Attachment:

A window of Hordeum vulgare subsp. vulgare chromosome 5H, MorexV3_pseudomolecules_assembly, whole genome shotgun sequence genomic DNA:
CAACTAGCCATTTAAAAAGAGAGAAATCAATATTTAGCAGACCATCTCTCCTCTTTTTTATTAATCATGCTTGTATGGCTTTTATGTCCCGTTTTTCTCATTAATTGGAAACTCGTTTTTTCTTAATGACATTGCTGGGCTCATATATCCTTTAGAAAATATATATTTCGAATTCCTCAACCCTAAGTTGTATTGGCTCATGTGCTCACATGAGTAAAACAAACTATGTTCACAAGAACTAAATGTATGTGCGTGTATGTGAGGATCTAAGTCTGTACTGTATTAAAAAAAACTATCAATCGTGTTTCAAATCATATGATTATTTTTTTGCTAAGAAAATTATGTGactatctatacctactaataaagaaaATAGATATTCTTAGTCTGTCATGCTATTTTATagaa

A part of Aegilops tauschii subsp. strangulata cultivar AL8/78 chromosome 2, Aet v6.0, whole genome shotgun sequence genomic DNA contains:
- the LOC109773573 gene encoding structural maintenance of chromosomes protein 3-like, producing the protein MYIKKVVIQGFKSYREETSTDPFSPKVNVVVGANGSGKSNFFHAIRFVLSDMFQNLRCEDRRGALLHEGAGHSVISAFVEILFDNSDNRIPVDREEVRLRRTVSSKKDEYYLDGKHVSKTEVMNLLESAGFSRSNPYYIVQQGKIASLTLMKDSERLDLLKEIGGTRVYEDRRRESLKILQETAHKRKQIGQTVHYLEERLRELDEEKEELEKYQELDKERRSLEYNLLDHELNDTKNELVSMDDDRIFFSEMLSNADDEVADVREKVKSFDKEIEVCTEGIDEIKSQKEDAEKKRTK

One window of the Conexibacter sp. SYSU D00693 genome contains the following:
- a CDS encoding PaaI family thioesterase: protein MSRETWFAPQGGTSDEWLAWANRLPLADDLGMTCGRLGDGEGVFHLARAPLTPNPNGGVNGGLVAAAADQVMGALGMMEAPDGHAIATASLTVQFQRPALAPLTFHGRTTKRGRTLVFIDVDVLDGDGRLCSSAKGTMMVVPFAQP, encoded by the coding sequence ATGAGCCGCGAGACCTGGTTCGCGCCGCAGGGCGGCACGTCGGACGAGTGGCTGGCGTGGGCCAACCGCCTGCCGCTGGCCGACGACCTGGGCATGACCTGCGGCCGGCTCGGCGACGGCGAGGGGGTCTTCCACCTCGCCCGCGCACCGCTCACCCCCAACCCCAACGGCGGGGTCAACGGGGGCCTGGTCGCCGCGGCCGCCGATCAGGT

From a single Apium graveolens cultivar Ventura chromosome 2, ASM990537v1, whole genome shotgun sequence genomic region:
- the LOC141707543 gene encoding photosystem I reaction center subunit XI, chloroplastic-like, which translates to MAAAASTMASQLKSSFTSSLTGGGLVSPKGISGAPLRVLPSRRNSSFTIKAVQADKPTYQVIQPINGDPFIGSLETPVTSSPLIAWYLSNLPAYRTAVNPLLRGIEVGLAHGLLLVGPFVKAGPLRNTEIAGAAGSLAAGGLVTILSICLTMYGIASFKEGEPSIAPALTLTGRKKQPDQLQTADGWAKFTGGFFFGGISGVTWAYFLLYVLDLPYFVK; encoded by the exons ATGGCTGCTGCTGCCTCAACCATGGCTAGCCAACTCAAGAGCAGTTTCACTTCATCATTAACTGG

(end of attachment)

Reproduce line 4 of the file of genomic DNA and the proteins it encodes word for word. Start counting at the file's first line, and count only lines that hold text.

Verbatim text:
- the LOC109773573 gene encoding structural maintenance of chromosomes protein 3-like, producing the protein MYIKKVVIQGFKSYREETSTDPFSPKVNVVVGANGSGKSNFFHAIRFVLSDMFQNLRCEDRRGALLHEGAGHSVISAFVEILFDNSDNRIPVDREEVRLRRTVSSKKDEYYLDGKHVSKTEVMNLLESAGFSRSNPYYIVQQGKIASLTLMKDSERLDLLKEIGGTRVYEDRRRESLKILQETAHKRKQIGQTVHYLEERLRELDEEKEELEKYQELDKERRSLEYNLLDHELNDTKNELVSMDDDRIFFSEMLSNADDEVADVREKVKSFDKEIEVCTEGIDEIKSQKEDAEKKRTK